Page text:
You should use the cellulose mat from the birthing-packet to protect your bed against the amniotic fluid.

Did you know that …

You don’t have to be afraid that your baby will have no amniotic fluid anymore after the waters have broken. Your baby, the placenta and the membranes continue to produce new amniotic fluid. So your baby will still have enough amniotic fluid after the waters have broken.

Baby in de handen van de vader.

If the water breaks, you should pay attention to a few things:

The colour of the amniotic fluid

Amniotic fluid looks like thick water with little white flakes in it. Sometimes it is light pink. This is the normal colour of amniotic fluid. If the amniotic fluid is brown, yellow or green, then the baby has defecated in the amniotic fluid and that should not have happened. Your baby should only to defecate after birth. Most babies (80%) have accidentally defecated and that is not serious, but sometimes (in 20% of the cases) the baby has defecated because it is stressed. That can be dangerous. That is why you should always call us if the amniotic fluid is brown, green or yellow. We will then drop by to check on the condition of the baby. After that we will always refer you to the obstetrician who will attend to the birth and will check on the condition of your baby extra thoroughly.

Call us immediately if the amniotic fluid is green or brown or if the head has not engaged in your pelvis.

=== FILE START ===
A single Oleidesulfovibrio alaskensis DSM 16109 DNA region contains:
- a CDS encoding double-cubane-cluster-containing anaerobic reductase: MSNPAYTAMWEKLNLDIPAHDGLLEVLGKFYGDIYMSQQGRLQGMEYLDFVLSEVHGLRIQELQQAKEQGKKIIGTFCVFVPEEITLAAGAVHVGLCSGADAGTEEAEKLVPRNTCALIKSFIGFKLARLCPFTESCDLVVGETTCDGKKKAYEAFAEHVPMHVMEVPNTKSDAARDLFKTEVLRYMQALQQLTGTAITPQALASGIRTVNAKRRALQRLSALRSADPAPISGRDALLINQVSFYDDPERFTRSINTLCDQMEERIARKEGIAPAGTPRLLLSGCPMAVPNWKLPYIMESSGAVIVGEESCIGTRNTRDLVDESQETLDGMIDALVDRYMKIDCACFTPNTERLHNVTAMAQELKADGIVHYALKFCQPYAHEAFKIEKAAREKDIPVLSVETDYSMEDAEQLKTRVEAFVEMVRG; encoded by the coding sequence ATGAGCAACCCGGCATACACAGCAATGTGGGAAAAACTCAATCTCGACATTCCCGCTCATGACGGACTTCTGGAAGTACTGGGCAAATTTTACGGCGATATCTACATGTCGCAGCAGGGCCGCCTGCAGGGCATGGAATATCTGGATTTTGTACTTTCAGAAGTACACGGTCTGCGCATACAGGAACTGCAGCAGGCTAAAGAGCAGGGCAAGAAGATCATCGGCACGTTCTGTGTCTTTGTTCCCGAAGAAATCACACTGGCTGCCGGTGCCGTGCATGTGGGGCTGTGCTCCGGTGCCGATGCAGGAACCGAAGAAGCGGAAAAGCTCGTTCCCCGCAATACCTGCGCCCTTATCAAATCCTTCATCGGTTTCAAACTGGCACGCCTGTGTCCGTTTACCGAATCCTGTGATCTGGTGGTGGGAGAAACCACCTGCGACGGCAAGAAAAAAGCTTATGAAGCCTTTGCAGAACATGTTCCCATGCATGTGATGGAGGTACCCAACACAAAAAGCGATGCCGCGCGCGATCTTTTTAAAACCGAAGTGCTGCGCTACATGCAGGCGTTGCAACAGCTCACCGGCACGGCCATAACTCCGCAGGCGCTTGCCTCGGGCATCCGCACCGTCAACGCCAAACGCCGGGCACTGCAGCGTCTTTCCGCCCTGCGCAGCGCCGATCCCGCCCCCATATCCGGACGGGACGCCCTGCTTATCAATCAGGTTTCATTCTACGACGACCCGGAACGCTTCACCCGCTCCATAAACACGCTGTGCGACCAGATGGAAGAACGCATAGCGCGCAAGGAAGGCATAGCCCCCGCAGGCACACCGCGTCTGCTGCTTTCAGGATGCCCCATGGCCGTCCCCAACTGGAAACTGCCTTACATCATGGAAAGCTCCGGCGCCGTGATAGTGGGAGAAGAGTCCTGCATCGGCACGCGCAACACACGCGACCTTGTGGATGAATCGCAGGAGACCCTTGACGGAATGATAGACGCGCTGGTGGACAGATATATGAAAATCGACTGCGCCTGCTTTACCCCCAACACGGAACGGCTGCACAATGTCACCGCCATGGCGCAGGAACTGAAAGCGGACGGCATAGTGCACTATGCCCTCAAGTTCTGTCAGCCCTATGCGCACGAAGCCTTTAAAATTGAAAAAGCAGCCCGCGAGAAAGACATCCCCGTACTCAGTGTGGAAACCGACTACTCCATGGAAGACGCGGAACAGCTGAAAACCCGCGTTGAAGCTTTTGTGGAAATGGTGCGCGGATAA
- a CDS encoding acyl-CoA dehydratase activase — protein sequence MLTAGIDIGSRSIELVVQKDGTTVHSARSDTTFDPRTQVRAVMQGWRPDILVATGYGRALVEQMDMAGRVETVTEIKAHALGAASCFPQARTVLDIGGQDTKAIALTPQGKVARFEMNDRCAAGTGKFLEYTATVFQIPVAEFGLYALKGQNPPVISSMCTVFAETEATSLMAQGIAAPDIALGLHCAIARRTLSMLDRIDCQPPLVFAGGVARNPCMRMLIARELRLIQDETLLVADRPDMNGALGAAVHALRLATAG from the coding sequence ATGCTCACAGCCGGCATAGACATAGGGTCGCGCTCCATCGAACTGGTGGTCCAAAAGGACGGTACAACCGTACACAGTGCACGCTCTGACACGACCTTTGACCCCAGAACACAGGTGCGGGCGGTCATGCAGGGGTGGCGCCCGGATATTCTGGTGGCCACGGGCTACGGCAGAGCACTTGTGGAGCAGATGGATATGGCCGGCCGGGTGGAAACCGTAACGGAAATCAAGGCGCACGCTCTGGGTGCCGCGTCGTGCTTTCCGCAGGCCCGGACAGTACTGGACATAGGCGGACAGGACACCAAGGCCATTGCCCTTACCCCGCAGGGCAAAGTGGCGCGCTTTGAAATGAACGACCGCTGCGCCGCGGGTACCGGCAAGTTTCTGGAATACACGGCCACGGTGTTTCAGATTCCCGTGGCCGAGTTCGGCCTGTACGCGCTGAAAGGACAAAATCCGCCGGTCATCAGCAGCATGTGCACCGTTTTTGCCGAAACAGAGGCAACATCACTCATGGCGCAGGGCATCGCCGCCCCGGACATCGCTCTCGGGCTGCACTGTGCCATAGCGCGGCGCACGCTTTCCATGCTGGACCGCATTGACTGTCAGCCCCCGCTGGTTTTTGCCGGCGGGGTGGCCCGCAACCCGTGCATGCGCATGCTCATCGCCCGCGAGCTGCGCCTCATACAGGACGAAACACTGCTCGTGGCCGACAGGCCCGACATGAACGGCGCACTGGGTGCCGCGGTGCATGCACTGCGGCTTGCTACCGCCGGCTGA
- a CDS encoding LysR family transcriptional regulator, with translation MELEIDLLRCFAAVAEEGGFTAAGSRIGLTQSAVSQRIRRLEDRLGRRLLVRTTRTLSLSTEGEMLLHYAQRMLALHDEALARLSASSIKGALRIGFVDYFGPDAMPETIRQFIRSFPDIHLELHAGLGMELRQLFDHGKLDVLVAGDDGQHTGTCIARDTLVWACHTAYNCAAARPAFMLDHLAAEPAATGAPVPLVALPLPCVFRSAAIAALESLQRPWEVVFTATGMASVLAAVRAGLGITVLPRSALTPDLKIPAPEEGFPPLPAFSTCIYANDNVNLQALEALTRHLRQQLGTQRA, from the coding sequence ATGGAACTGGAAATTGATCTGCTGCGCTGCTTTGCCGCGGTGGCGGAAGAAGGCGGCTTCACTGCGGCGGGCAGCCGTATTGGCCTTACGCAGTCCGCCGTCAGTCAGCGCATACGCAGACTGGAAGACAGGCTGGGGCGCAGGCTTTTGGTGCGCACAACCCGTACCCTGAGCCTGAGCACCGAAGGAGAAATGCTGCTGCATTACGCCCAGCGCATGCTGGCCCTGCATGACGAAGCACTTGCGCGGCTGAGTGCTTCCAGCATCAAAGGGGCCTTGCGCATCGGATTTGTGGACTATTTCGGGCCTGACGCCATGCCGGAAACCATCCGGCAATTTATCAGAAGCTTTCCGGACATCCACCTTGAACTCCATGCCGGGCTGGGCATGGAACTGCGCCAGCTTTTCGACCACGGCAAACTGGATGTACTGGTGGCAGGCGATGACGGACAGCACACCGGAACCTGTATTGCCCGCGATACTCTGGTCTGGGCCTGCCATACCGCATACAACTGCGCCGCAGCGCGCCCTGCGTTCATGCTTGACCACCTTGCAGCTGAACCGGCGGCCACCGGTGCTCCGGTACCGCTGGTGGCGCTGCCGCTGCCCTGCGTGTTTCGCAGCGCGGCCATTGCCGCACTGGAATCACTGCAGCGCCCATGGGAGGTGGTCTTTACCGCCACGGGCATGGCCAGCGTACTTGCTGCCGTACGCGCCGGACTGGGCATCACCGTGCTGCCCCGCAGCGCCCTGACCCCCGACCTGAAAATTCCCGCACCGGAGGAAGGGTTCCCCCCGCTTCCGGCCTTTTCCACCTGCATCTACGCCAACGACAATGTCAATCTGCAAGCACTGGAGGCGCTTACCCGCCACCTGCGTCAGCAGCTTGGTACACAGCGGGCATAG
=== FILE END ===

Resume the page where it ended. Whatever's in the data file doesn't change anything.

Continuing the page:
Has the head of your baby engaged?

If you come to your check-ups we will always, after 35 weeks, feel if the head of the baby is well placed in your pelvis. We call that ‘engaged’. A lot of children position themselves with their head in your pelvis around 35-36 weeks of pregnancy. This is called engaged. There are also children who remain above the pelvis with their head or have their head in the pelvis at an angle. These babies only descend into the pelvis during the contractions. For the delivery it does not matter whether the child is engaged before or during the contractions. However, it is important if the waters have broken. If the head has not engaged there is still space between the head and the pelvis and if the water broke then, the umbilical cord could descend over the head. This can become dangerous at the moment that the contractions begin. If the water breaks and the head has not yet engaged at the last check-up call us immediately on our mobile number (06), even at night. We will then come by to check whether the head has engaged in the pelvis, without the umbilical cord in front of it.

Prevent an infection!

If your waters have broken, a germ can cause an infection in the womb. In order to prevent this it is wise to minimize the risk by not making love anymore and not using tampons. It is also advisable not to take a bath until you have strong contractions. Taking a shower is permissible.

The phases of childbirth

In order to understand what happens during childbirth it is useful to know a bit about the anatomy of the womb.